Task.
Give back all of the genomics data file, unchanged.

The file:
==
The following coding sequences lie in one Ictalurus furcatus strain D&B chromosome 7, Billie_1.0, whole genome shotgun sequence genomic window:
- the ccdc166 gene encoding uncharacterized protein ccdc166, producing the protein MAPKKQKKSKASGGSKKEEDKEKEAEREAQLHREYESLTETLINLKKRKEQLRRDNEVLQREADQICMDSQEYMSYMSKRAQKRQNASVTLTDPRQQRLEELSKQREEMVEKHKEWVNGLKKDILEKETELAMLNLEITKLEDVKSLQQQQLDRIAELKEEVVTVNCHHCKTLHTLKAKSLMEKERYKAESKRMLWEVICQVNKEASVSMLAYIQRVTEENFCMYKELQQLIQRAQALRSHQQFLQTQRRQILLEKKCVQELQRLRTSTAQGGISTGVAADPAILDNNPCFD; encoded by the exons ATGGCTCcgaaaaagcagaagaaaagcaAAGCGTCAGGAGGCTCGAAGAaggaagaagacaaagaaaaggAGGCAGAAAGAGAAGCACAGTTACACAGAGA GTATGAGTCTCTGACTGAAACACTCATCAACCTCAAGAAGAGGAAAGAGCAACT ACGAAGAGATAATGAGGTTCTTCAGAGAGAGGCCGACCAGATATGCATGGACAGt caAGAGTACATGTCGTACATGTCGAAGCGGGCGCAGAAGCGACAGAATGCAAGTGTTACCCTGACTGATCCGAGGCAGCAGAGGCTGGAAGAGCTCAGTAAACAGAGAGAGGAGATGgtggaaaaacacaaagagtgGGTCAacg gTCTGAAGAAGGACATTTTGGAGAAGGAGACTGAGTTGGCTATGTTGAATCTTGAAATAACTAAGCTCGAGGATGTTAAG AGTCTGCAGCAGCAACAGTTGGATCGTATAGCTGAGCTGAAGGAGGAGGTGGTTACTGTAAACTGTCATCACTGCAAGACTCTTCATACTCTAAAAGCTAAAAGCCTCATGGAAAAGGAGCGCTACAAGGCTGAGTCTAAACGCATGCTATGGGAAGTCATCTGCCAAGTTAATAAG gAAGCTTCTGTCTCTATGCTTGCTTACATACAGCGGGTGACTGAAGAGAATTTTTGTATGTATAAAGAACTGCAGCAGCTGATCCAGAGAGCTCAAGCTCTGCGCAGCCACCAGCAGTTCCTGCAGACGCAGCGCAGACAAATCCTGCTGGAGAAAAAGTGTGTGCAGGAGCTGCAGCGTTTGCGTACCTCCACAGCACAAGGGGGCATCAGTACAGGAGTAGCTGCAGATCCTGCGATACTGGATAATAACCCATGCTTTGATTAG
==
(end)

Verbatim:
The following coding sequences lie in one Ictalurus furcatus strain D&B chromosome 7, Billie_1.0, whole genome shotgun sequence genomic window:
- the ccdc166 gene encoding uncharacterized protein ccdc166, producing the protein MAPKKQKKSKASGGSKKEEDKEKEAEREAQLHREYESLTETLINLKKRKEQLRRDNEVLQREADQICMDSQEYMSYMSKRAQKRQNASVTLTDPRQQRLEELSKQREEMVEKHKEWVNGLKKDILEKETELAMLNLEITKLEDVKSLQQQQLDRIAELKEEVVTVNCHHCKTLHTLKAKSLMEKERYKAESKRMLWEVICQVNKEASVSMLAYIQRVTEENFCMYKELQQLIQRAQALRSHQQFLQTQRRQILLEKKCVQELQRLRTSTAQGGISTGVAADPAILDNNPCFD; encoded by the exons ATGGCTCcgaaaaagcagaagaaaagcaAAGCGTCAGGAGGCTCGAAGAaggaagaagacaaagaaaaggAGGCAGAAAGAGAAGCACAGTTACACAGAGA GTATGAGTCTCTGACTGAAACACTCATCAACCTCAAGAAGAGGAAAGAGCAACT ACGAAGAGATAATGAGGTTCTTCAGAGAGAGGCCGACCAGATATGCATGGACAGt caAGAGTACATGTCGTACATGTCGAAGCGGGCGCAGAAGCGACAGAATGCAAGTGTTACCCTGACTGATCCGAGGCAGCAGAGGCTGGAAGAGCTCAGTAAACAGAGAGAGGAGATGgtggaaaaacacaaagagtgGGTCAacg gTCTGAAGAAGGACATTTTGGAGAAGGAGACTGAGTTGGCTATGTTGAATCTTGAAATAACTAAGCTCGAGGATGTTAAG AGTCTGCAGCAGCAACAGTTGGATCGTATAGCTGAGCTGAAGGAGGAGGTGGTTACTGTAAACTGTCATCACTGCAAGACTCTTCATACTCTAAAAGCTAAAAGCCTCATGGAAAAGGAGCGCTACAAGGCTGAGTCTAAACGCATGCTATGGGAAGTCATCTGCCAAGTTAATAAG gAAGCTTCTGTCTCTATGCTTGCTTACATACAGCGGGTGACTGAAGAGAATTTTTGTATGTATAAAGAACTGCAGCAGCTGATCCAGAGAGCTCAAGCTCTGCGCAGCCACCAGCAGTTCCTGCAGACGCAGCGCAGACAAATCCTGCTGGAGAAAAAGTGTGTGCAGGAGCTGCAGCGTTTGCGTACCTCCACAGCACAAGGGGGCATCAGTACAGGAGTAGCTGCAGATCCTGCGATACTGGATAATAACCCATGCTTTGATTAG